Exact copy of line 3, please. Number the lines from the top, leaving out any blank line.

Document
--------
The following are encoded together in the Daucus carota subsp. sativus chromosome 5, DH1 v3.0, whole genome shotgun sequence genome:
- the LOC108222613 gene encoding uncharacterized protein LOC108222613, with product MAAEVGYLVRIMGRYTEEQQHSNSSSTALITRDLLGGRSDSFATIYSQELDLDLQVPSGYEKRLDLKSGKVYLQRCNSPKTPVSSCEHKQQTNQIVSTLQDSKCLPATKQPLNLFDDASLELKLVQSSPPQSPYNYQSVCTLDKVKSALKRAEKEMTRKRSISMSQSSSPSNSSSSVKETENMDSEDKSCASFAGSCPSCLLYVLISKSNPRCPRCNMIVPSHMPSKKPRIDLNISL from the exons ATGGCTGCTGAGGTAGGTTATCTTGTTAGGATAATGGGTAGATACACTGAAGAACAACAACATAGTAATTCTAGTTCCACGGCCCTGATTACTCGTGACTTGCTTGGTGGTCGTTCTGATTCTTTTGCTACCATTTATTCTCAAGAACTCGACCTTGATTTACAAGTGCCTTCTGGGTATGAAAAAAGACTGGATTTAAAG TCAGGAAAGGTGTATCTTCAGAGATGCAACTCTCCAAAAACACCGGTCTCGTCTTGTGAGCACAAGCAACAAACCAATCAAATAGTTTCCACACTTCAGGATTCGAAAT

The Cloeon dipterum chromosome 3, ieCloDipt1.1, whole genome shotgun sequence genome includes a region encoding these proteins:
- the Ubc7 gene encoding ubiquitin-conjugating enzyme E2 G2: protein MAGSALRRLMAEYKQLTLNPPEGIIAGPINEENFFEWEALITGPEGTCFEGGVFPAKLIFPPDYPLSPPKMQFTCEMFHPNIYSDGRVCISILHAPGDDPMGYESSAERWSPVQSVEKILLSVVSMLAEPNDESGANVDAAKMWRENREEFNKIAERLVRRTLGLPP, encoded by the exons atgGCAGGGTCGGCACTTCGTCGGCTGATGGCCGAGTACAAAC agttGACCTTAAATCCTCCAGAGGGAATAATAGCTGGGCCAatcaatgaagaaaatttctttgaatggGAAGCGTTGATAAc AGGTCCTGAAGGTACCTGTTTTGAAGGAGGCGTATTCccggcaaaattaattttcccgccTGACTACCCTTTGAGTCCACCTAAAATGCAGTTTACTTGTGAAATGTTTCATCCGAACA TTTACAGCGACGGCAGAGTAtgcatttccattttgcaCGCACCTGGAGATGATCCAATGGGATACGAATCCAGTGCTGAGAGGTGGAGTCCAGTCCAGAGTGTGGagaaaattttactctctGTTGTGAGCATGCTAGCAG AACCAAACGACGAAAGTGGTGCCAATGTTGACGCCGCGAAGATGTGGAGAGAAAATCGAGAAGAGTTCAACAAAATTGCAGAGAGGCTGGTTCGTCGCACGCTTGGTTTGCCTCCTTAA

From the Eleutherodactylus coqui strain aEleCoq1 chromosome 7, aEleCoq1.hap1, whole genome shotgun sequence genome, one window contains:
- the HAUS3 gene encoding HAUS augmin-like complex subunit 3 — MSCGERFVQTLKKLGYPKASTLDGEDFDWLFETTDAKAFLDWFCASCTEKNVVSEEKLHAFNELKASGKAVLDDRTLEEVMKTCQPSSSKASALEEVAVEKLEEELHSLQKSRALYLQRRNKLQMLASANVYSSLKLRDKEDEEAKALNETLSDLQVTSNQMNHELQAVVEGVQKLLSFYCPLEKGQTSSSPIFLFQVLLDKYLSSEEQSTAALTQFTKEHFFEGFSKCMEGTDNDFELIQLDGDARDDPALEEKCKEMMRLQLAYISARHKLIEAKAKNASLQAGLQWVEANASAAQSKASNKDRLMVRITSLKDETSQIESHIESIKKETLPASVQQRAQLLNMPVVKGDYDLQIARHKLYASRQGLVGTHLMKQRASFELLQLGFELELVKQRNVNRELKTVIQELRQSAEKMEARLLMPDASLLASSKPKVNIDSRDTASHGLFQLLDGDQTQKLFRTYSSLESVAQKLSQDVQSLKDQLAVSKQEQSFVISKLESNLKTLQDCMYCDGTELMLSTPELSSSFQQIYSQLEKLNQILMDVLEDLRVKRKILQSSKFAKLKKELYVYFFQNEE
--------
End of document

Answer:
The Cloeon dipterum chromosome 3, ieCloDipt1.1, whole genome shotgun sequence genome includes a region encoding these proteins: